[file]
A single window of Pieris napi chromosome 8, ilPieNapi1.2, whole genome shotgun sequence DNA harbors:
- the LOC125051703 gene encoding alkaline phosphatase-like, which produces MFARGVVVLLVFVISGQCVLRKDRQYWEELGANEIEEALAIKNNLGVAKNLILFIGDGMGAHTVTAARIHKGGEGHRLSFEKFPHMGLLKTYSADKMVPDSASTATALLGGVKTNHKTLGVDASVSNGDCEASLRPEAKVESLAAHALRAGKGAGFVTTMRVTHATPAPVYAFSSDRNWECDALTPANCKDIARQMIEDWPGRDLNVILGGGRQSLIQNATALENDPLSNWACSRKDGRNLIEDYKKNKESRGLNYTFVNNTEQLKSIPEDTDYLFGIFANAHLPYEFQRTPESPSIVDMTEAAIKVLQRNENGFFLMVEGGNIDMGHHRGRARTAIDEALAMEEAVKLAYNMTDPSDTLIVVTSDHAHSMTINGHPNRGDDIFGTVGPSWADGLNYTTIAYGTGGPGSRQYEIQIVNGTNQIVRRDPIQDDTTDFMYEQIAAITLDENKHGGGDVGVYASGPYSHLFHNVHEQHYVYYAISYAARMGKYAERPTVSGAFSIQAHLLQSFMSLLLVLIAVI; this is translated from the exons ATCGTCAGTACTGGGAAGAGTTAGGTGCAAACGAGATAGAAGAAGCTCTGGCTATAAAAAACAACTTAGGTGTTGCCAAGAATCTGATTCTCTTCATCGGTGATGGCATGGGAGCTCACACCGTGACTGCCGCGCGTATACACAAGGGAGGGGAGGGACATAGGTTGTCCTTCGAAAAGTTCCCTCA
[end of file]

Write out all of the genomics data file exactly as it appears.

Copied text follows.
A single window of Pieris napi chromosome 8, ilPieNapi1.2, whole genome shotgun sequence DNA harbors:
- the LOC125051703 gene encoding alkaline phosphatase-like, which produces MFARGVVVLLVFVISGQCVLRKDRQYWEELGANEIEEALAIKNNLGVAKNLILFIGDGMGAHTVTAARIHKGGEGHRLSFEKFPHMGLLKTYSADKMVPDSASTATALLGGVKTNHKTLGVDASVSNGDCEASLRPEAKVESLAAHALRAGKGAGFVTTMRVTHATPAPVYAFSSDRNWECDALTPANCKDIARQMIEDWPGRDLNVILGGGRQSLIQNATALENDPLSNWACSRKDGRNLIEDYKKNKESRGLNYTFVNNTEQLKSIPEDTDYLFGIFANAHLPYEFQRTPESPSIVDMTEAAIKVLQRNENGFFLMVEGGNIDMGHHRGRARTAIDEALAMEEAVKLAYNMTDPSDTLIVVTSDHAHSMTINGHPNRGDDIFGTVGPSWADGLNYTTIAYGTGGPGSRQYEIQIVNGTNQIVRRDPIQDDTTDFMYEQIAAITLDENKHGGGDVGVYASGPYSHLFHNVHEQHYVYYAISYAARMGKYAERPTVSGAFSIQAHLLQSFMSLLLVLIAVI; this is translated from the exons ATCGTCAGTACTGGGAAGAGTTAGGTGCAAACGAGATAGAAGAAGCTCTGGCTATAAAAAACAACTTAGGTGTTGCCAAGAATCTGATTCTCTTCATCGGTGATGGCATGGGAGCTCACACCGTGACTGCCGCGCGTATACACAAGGGAGGGGAGGGACATAGGTTGTCCTTCGAAAAGTTCCCTCA